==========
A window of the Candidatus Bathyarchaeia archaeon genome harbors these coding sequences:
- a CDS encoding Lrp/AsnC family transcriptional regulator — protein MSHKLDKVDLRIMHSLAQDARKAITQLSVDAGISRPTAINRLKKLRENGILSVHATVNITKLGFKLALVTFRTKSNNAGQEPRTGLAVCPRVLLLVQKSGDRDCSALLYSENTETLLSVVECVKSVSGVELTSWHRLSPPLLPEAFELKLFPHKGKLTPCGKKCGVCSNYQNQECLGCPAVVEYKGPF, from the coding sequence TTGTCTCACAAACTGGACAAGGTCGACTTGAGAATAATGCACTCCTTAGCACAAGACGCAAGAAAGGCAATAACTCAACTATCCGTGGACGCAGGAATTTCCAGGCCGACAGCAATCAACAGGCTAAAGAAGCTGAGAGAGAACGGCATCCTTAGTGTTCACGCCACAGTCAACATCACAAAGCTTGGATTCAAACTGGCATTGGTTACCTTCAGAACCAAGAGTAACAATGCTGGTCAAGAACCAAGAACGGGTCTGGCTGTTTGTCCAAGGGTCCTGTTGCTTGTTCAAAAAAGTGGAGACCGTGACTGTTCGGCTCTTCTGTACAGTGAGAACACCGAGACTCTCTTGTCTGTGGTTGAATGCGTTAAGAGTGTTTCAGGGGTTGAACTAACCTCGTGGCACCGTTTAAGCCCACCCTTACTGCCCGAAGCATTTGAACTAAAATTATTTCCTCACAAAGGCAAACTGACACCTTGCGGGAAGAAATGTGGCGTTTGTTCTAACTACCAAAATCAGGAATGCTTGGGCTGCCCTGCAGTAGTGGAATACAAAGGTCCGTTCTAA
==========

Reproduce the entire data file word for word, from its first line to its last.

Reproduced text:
A window of the Candidatus Bathyarchaeia archaeon genome harbors these coding sequences:
- a CDS encoding Lrp/AsnC family transcriptional regulator — protein MSHKLDKVDLRIMHSLAQDARKAITQLSVDAGISRPTAINRLKKLRENGILSVHATVNITKLGFKLALVTFRTKSNNAGQEPRTGLAVCPRVLLLVQKSGDRDCSALLYSENTETLLSVVECVKSVSGVELTSWHRLSPPLLPEAFELKLFPHKGKLTPCGKKCGVCSNYQNQECLGCPAVVEYKGPF, from the coding sequence TTGTCTCACAAACTGGACAAGGTCGACTTGAGAATAATGCACTCCTTAGCACAAGACGCAAGAAAGGCAATAACTCAACTATCCGTGGACGCAGGAATTTCCAGGCCGACAGCAATCAACAGGCTAAAGAAGCTGAGAGAGAACGGCATCCTTAGTGTTCACGCCACAGTCAACATCACAAAGCTTGGATTCAAACTGGCATTGGTTACCTTCAGAACCAAGAGTAACAATGCTGGTCAAGAACCAAGAACGGGTCTGGCTGTTTGTCCAAGGGTCCTGTTGCTTGTTCAAAAAAGTGGAGACCGTGACTGTTCGGCTCTTCTGTACAGTGAGAACACCGAGACTCTCTTGTCTGTGGTTGAATGCGTTAAGAGTGTTTCAGGGGTTGAACTAACCTCGTGGCACCGTTTAAGCCCACCCTTACTGCCCGAAGCATTTGAACTAAAATTATTTCCTCACAAAGGCAAACTGACACCTTGCGGGAAGAAATGTGGCGTTTGTTCTAACTACCAAAATCAGGAATGCTTGGGCTGCCCTGCAGTAGTGGAATACAAAGGTCCGTTCTAA